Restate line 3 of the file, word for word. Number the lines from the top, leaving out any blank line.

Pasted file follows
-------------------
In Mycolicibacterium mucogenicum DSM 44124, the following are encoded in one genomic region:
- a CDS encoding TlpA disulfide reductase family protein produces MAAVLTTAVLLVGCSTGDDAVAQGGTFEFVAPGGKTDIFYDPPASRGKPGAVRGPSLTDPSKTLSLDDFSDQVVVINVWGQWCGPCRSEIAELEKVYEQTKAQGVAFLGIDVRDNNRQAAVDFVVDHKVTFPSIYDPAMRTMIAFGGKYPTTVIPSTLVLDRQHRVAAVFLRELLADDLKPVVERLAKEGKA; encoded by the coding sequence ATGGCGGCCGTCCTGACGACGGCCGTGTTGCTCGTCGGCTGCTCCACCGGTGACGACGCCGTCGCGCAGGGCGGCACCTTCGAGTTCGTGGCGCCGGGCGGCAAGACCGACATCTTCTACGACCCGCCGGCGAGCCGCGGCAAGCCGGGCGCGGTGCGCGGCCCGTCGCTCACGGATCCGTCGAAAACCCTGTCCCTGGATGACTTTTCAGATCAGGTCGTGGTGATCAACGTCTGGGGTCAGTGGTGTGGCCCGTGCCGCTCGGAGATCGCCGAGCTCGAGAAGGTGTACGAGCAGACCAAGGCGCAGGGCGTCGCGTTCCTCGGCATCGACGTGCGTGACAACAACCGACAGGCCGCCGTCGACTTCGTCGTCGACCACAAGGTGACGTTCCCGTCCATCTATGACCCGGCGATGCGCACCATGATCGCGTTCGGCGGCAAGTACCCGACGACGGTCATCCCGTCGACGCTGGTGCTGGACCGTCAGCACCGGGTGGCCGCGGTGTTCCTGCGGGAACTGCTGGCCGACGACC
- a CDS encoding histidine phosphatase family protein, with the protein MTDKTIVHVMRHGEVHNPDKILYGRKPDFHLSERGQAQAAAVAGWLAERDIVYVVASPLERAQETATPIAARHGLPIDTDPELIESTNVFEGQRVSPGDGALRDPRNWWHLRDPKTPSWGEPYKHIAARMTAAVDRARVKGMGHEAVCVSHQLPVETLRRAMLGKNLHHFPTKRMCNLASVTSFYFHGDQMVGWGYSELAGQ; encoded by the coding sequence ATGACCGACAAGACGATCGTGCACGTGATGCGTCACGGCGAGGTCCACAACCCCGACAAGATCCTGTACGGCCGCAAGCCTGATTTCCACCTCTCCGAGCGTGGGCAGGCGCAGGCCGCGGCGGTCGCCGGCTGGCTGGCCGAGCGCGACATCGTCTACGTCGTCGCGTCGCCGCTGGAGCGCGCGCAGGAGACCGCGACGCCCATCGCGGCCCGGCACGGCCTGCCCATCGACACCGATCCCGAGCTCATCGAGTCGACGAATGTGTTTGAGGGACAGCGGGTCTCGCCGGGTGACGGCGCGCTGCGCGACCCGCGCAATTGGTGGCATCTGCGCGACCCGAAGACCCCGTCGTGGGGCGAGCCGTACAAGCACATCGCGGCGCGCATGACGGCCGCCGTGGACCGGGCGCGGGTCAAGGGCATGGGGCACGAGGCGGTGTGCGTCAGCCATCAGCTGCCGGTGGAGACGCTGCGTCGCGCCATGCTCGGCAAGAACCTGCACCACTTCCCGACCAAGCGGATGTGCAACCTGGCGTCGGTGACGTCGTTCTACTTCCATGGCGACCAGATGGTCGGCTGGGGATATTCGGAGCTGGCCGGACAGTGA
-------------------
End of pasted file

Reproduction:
- a CDS encoding histidine phosphatase family protein, with the protein MTDKTIVHVMRHGEVHNPDKILYGRKPDFHLSERGQAQAAAVAGWLAERDIVYVVASPLERAQETATPIAARHGLPIDTDPELIESTNVFEGQRVSPGDGALRDPRNWWHLRDPKTPSWGEPYKHIAARMTAAVDRARVKGMGHEAVCVSHQLPVETLRRAMLGKNLHHFPTKRMCNLASVTSFYFHGDQMVGWGYSELAGQ; encoded by the coding sequence ATGACCGACAAGACGATCGTGCACGTGATGCGTCACGGCGAGGTCCACAACCCCGACAAGATCCTGTACGGCCGCAAGCCTGATTTCCACCTCTCCGAGCGTGGGCAGGCGCAGGCCGCGGCGGTCGCCGGCTGGCTGGCCGAGCGCGACATCGTCTACGTCGTCGCGTCGCCGCTGGAGCGCGCGCAGGAGACCGCGACGCCCATCGCGGCCCGGCACGGCCTGCCCATCGACACCGATCCCGAGCTCATCGAGTCGACGAATGTGTTTGAGGGACAGCGGGTCTCGCCGGGTGACGGCGCGCTGCGCGACCCGCGCAATTGGTGGCATCTGCGCGACCCGAAGACCCCGTCGTGGGGCGAGCCGTACAAGCACATCGCGGCGCGCATGACGGCCGCCGTGGACCGGGCGCGGGTCAAGGGCATGGGGCACGAGGCGGTGTGCGTCAGCCATCAGCTGCCGGTGGAGACGCTGCGTCGCGCCATGCTCGGCAAGAACCTGCACCACTTCCCGACCAAGCGGATGTGCAACCTGGCGTCGGTGACGTCGTTCTACTTCCATGGCGACCAGATGGTCGGCTGGGGATATTCGGAGCTGGCCGGACAGTGA